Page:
As part of the collaboration, Mars Petcare’s BETTER CITIES FOR PETS Program and PEDIGREE Foundation will host adoption events in Nashville and Charlotte, North Carolina, during the race weekend and will cover all adoption fees for any pets that find loving homes from June 18 to 20. To promote the events, Busch will visit the Humane Society of Charlotte to meet a series of adoptable pets before heading to Nashville for the race weekend. Fans can learn more about how to help by visiting pedigreefoundation.org.

So as Busch heads to Nashville to compete in the historic first race there in NASCAR’s top series, he’s hoping he’ll have an advantage over the competition with his prior experience there as he attempts to become the first driver to win a Cup Series race at the tricky concrete track in his doggone return to Music City.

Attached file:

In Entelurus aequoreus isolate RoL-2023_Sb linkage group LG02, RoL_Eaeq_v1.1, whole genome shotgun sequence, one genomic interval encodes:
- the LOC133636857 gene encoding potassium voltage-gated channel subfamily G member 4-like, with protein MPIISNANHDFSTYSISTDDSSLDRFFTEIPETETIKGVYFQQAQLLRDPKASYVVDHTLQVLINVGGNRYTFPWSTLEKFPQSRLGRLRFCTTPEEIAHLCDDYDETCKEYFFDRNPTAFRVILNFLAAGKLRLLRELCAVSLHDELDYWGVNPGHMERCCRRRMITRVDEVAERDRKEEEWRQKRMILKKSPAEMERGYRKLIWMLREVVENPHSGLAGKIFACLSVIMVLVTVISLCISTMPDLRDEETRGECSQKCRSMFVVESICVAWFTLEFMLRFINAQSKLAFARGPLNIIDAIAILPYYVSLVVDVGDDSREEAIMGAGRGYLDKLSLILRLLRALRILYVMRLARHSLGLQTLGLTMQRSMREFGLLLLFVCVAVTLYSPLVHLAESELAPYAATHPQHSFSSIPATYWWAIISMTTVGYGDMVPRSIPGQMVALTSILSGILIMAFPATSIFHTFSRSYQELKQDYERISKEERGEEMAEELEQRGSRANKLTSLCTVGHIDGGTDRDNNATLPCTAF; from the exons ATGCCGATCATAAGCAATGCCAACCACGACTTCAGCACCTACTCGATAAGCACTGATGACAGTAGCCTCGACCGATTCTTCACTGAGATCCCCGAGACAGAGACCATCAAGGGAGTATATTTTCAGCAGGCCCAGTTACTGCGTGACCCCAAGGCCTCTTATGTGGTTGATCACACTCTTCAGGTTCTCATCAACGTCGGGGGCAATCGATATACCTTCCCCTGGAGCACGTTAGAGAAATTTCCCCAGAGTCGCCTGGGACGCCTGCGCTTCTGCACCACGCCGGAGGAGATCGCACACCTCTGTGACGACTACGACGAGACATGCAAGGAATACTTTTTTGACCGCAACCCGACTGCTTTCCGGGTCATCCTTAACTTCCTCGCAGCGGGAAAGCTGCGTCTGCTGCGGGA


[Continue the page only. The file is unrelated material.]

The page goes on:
KYLE BUSCH, Driver of the No. 18 PEDIGREE Foundation Toyota Camry for Joe Gibbs Racing: 
 
How do you feel about the Cup Series finally scheduling a race at Nashville Superspeedway? “I think it’s a cool racetrack and a cool venue. I raced there a lot over the years in the ARCA Series, the Camping World Truck Series, as well as the Xfinity Series. I’ve had my fair share of races there and also my fair share of wins there. To now have the Cup Series go there, it’s going to be interesting to try and remember everything that made us successful there. It’s probably going to be watching some old-school videos from there to remember what that place was all about. I think it also fits with our sport because NASCAR and country music are kind of synonymous with each other. It’s a great opportunity to rekindle all of that after having the banquet there a few years ago, and now we get to go back and race there with our PEDIGREE Foundation Camry. Really proud to have the PEDIGREE Foundation on board this weekend and all their work to help dogs find forever homes. I’ll be visiting the Humane Society in Charlotte this week and we’ll have several adoptable dogs on our paint scheme this weekend at Nashville.”